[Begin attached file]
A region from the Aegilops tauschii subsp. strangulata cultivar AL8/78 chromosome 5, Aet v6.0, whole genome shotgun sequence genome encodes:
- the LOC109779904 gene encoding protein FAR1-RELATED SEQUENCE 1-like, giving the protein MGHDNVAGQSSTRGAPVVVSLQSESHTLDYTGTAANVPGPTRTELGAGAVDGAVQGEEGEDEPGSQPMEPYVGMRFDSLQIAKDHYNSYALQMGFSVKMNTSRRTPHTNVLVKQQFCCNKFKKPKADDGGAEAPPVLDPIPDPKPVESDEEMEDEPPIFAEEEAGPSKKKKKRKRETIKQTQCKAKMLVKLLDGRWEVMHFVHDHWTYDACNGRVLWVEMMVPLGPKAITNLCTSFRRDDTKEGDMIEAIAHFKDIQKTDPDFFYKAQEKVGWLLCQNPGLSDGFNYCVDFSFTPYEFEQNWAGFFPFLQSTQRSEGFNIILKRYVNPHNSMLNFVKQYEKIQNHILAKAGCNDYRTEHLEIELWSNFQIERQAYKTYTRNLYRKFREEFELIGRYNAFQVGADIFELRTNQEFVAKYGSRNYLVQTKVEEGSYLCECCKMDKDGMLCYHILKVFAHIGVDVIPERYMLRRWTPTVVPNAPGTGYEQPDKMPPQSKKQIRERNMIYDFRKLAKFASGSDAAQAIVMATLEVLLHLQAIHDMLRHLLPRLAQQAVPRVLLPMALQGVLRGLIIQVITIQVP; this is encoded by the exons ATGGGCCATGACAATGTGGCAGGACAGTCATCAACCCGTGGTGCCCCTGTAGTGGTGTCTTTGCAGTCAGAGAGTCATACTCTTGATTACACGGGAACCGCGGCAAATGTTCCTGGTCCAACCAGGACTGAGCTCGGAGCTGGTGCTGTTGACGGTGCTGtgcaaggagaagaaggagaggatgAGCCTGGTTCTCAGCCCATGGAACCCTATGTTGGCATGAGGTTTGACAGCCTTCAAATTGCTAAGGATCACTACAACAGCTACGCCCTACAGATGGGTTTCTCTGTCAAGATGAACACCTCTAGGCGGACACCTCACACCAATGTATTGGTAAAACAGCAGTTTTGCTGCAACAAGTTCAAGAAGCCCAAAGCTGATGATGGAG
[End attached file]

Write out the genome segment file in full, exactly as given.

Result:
A region from the Aegilops tauschii subsp. strangulata cultivar AL8/78 chromosome 5, Aet v6.0, whole genome shotgun sequence genome encodes:
- the LOC109779904 gene encoding protein FAR1-RELATED SEQUENCE 1-like, giving the protein MGHDNVAGQSSTRGAPVVVSLQSESHTLDYTGTAANVPGPTRTELGAGAVDGAVQGEEGEDEPGSQPMEPYVGMRFDSLQIAKDHYNSYALQMGFSVKMNTSRRTPHTNVLVKQQFCCNKFKKPKADDGGAEAPPVLDPIPDPKPVESDEEMEDEPPIFAEEEAGPSKKKKKRKRETIKQTQCKAKMLVKLLDGRWEVMHFVHDHWTYDACNGRVLWVEMMVPLGPKAITNLCTSFRRDDTKEGDMIEAIAHFKDIQKTDPDFFYKAQEKVGWLLCQNPGLSDGFNYCVDFSFTPYEFEQNWAGFFPFLQSTQRSEGFNIILKRYVNPHNSMLNFVKQYEKIQNHILAKAGCNDYRTEHLEIELWSNFQIERQAYKTYTRNLYRKFREEFELIGRYNAFQVGADIFELRTNQEFVAKYGSRNYLVQTKVEEGSYLCECCKMDKDGMLCYHILKVFAHIGVDVIPERYMLRRWTPTVVPNAPGTGYEQPDKMPPQSKKQIRERNMIYDFRKLAKFASGSDAAQAIVMATLEVLLHLQAIHDMLRHLLPRLAQQAVPRVLLPMALQGVLRGLIIQVITIQVP; this is encoded by the exons ATGGGCCATGACAATGTGGCAGGACAGTCATCAACCCGTGGTGCCCCTGTAGTGGTGTCTTTGCAGTCAGAGAGTCATACTCTTGATTACACGGGAACCGCGGCAAATGTTCCTGGTCCAACCAGGACTGAGCTCGGAGCTGGTGCTGTTGACGGTGCTGtgcaaggagaagaaggagaggatgAGCCTGGTTCTCAGCCCATGGAACCCTATGTTGGCATGAGGTTTGACAGCCTTCAAATTGCTAAGGATCACTACAACAGCTACGCCCTACAGATGGGTTTCTCTGTCAAGATGAACACCTCTAGGCGGACACCTCACACCAATGTATTGGTAAAACAGCAGTTTTGCTGCAACAAGTTCAAGAAGCCCAAAGCTGATGATGGAG